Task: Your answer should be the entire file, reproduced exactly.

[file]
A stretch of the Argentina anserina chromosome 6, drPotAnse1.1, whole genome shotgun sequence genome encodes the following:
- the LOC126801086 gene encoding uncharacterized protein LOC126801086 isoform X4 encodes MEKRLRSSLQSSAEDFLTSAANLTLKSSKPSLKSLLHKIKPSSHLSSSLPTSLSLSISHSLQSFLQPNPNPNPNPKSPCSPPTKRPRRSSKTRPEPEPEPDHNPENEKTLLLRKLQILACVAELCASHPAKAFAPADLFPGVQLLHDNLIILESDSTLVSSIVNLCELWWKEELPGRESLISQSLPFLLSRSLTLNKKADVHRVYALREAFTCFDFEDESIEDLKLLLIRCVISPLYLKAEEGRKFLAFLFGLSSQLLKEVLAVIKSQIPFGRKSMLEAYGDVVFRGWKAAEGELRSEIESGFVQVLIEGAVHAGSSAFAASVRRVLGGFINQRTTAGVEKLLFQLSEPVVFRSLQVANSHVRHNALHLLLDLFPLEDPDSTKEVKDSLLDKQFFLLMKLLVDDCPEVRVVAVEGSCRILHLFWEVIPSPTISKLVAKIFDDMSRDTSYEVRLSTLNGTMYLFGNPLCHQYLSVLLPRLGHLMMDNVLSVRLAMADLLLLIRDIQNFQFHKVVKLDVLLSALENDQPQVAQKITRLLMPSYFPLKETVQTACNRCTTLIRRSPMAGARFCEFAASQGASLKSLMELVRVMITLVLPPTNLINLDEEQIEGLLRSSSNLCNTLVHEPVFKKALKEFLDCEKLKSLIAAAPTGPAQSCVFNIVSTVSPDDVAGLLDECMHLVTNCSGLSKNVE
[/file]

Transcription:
A stretch of the Argentina anserina chromosome 6, drPotAnse1.1, whole genome shotgun sequence genome encodes the following:
- the LOC126801086 gene encoding uncharacterized protein LOC126801086 isoform X4 encodes MEKRLRSSLQSSAEDFLTSAANLTLKSSKPSLKSLLHKIKPSSHLSSSLPTSLSLSISHSLQSFLQPNPNPNPNPKSPCSPPTKRPRRSSKTRPEPEPEPDHNPENEKTLLLRKLQILACVAELCASHPAKAFAPADLFPGVQLLHDNLIILESDSTLVSSIVNLCELWWKEELPGRESLISQSLPFLLSRSLTLNKKADVHRVYALREAFTCFDFEDESIEDLKLLLIRCVISPLYLKAEEGRKFLAFLFGLSSQLLKEVLAVIKSQIPFGRKSMLEAYGDVVFRGWKAAEGELRSEIESGFVQVLIEGAVHAGSSAFAASVRRVLGGFINQRTTAGVEKLLFQLSEPVVFRSLQVANSHVRHNALHLLLDLFPLEDPDSTKEVKDSLLDKQFFLLMKLLVDDCPEVRVVAVEGSCRILHLFWEVIPSPTISKLVAKIFDDMSRDTSYEVRLSTLNGTMYLFGNPLCHQYLSVLLPRLGHLMMDNVLSVRLAMADLLLLIRDIQNFQFHKVVKLDVLLSALENDQPQVAQKITRLLMPSYFPLKETVQTACNRCTTLIRRSPMAGARFCEFAASQGASLKSLMELVRVMITLVLPPTNLINLDEEQIEGLLRSSSNLCNTLVHEPVFKKALKEFLDCEKLKSLIAAAPTGPAQSCVFNIVSTVSPDDVAGLLDECMHLVTNCSGLSKNVE